Ruth Padel (Chair)
Ruth Padel has published nine poetry collections, a novel, and eight books of non-fiction including two much-loved books on reading contemporary poetry, 52 Ways of Looking at a Poem and The Poem and the Journey. Four of her Chatto & Windus collections, Learning to Make an Oud in Nazareth, Rembrandt Would Have Loved You (both Poetry Book Society Choices), The Soho Leopard and Voodoo Shop (a Poetry Book Society Recommendation) have been shortlisted for the T. S. Eliot Prize. Her mixed-genre book The Mara Crossing is a poems-and-prose exploration of migration and immigration; her Darwin – A Life in Poems is a much-acclaimed biography in verse of Charles Darwin, her great-great-grand-father. She has won the National Poetry Competition, is a Fellow of the Royal Society of Literature and teaches poetry at King’s College London.
Julia Copus was born in London, near the Young Vic theatre, and now lives in Somerset. All three of her collections were Poetry Book Society Recommendations, and the most recent of them, The World’s Two Smallest Humans (Faber), was shortlisted for both the T. S. Eliot Prize and the Costa Poetry Award. She has won First Prize in the National Poetry Competition and the Forward Prize for Best Single Poem (2010). Julia Copus also writes for radio: a sequence of poems for radio, entitled Ghost Lines, was broadcast on BBC Radio 3 in December 2011 and shortlisted for the Ted Hughes Award for New Work in Poetry. Her first play, Eenie Meenie Macka Racka, was awarded the BBC’s Alfred Bradley prize. She is the author of three children’s books, also published by Faber.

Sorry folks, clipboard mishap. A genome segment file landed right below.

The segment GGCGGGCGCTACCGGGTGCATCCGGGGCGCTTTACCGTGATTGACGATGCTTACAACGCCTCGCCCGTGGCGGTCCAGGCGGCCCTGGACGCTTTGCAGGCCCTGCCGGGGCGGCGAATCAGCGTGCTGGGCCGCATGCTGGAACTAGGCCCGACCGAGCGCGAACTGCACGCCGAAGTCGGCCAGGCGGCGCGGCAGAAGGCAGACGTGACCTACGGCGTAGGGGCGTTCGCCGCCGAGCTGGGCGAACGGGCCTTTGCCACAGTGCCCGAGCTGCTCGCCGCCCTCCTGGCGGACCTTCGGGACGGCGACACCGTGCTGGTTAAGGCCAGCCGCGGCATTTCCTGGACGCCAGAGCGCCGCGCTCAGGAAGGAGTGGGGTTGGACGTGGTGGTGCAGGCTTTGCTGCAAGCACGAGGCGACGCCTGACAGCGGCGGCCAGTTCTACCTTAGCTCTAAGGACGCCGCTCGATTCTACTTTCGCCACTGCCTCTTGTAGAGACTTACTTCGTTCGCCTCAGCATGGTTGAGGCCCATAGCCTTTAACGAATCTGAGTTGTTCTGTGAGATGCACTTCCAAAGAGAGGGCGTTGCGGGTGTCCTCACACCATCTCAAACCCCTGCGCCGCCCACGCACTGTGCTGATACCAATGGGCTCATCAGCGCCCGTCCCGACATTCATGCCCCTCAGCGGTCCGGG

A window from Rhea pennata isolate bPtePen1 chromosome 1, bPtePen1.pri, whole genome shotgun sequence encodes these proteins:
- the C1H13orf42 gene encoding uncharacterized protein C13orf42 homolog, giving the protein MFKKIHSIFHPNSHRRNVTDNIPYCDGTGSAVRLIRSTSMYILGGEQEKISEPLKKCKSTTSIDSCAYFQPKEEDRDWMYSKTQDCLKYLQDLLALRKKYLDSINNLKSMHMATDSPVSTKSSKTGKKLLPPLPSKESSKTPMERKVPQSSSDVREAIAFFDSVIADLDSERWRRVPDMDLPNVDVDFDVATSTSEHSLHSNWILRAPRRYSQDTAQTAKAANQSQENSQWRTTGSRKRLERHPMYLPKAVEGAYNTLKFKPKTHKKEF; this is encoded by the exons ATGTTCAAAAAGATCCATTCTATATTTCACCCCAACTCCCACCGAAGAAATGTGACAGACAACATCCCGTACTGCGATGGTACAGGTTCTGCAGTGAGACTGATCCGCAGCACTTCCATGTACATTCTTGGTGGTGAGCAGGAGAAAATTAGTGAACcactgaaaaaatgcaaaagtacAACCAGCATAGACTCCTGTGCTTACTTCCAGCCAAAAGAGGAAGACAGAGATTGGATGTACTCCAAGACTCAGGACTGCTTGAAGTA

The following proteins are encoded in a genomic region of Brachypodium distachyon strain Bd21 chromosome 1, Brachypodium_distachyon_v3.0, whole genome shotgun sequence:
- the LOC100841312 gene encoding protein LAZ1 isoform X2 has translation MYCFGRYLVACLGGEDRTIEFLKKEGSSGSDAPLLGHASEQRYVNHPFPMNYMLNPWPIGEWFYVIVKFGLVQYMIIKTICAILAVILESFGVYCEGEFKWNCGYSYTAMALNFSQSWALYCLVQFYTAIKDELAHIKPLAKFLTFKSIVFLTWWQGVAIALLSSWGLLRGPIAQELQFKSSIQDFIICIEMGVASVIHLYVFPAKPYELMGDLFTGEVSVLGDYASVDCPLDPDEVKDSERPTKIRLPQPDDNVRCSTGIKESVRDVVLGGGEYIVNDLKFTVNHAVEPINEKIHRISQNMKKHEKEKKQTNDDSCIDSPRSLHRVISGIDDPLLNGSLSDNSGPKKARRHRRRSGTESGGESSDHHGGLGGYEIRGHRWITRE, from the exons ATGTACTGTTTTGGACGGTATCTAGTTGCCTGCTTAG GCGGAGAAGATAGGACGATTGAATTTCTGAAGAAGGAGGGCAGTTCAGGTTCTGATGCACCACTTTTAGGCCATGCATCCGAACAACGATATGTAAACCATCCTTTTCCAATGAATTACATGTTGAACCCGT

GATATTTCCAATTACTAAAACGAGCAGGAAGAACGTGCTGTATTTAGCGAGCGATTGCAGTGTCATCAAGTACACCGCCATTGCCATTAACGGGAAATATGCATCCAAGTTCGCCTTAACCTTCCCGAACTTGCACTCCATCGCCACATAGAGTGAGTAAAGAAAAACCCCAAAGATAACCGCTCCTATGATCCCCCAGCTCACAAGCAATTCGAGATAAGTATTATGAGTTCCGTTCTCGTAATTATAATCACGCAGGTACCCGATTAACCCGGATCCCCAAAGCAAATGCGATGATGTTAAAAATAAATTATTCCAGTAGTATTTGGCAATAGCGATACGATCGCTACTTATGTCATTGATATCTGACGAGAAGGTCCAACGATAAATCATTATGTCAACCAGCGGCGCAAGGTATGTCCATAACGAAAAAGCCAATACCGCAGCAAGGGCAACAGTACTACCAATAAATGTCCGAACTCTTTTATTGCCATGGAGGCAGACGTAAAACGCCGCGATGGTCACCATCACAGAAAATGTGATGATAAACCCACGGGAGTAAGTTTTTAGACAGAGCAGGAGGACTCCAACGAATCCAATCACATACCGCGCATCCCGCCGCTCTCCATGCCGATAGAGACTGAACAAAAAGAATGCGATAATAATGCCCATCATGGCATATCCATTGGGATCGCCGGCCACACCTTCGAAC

Alan Gillis is from Belfast and now lives in Scotland, where he teaches English at The University of Edinburgh. He has published four poetry collections with The Gallery Press: Scapegoat (2014), Here Comes the Night (2010), Hawks and Doves (2007) and Somebody, Somewhere (2004), which won the Strong Award for Best First Collection in Ireland. He has also been shortlisted for the T. S. Eliot prize, and for the Irish Times Poetry Now Award. In 2014 he was selected as a ‘Next Generation Poet’ by the Poetry Book Society. As a critic he is author of Irish Poetry of the 1930s (2005), and co-editor of the Oxford Handbook of Modern Irish Poetry (2012), both published by Oxford University Press. From 2010-2015 he was editor of Edinburgh Review.